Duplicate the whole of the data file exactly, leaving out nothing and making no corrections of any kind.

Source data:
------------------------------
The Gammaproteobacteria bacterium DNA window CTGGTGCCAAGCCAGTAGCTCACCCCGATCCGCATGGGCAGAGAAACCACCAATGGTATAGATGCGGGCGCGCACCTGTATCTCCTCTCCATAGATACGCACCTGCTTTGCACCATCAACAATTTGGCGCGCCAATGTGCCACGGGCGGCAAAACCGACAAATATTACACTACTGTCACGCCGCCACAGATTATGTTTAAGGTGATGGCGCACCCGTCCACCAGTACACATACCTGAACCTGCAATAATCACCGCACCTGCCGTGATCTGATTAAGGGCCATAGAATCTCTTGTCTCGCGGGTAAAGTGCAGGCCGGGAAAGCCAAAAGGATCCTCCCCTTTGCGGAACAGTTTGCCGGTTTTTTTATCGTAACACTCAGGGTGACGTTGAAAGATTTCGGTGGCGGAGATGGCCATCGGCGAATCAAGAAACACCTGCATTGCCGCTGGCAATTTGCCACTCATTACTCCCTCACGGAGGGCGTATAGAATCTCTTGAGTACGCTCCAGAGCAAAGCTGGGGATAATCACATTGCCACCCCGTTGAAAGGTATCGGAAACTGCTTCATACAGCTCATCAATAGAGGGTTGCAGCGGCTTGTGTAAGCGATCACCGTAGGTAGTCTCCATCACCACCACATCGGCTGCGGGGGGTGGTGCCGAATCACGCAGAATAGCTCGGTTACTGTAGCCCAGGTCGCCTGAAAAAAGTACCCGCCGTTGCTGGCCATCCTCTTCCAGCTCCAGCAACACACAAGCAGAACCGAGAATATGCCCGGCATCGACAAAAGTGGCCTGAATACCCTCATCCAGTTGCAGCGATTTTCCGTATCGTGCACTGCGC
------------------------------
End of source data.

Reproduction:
The Gammaproteobacteria bacterium DNA window CTGGTGCCAAGCCAGTAGCTCACCCCGATCCGCATGGGCAGAGAAACCACCAATGGTATAGATGCGGGCGCGCACCTGTATCTCCTCTCCATAGATACGCACCTGCTTTGCACCATCAACAATTTGGCGCGCCAATGTGCCACGGGCGGCAAAACCGACAAATATTACACTACTGTCACGCCGCCACAGATTATGTTTAAGGTGATGGCGCACCCGTCCACCAGTACACATACCTGAACCTGCAATAATCACCGCACCTGCCGTGATCTGATTAAGGGCCATAGAATCTCTTGTCTCGCGGGTAAAGTGCAGGCCGGGAAAGCCAAAAGGATCCTCCCCTTTGCGGAACAGTTTGCCGGTTTTTTTATCGTAACACTCAGGGTGACGTTGAAAGATTTCGGTGGCGGAGATGGCCATCGGCGAATCAAGAAACACCTGCATTGCCGCTGGCAATTTGCCACTCATTACTCCCTCACGGAGGGCGTATAGAATCTCTTGAGTACGCTCCAGAGCAAAGCTGGGGATAATCACATTGCCACCCCGTTGAAAGGTATCGGAAACTGCTTCATACAGCTCATCAATAGAGGGTTGCAGCGGCTTGTGTAAGCGATCACCGTAGGTAGTCTCCATCACCACCACATCGGCTGCGGGGGGTGGTGCCGAATCACGCAGAATAGCTCGGTTACTGTAGCCCAGGTCGCCTGAAAAAAGTACCCGCCGTTGCTGGCCATCCTCTTCCAGCTCCAGCAACACACAAGCAGAACCGAGAATATGCCCGGCATCGACAAAAGTGGCCTGAATACCCTCATCCAGTTGCAGCGATTTTCCGTATCGTGCACTGCGC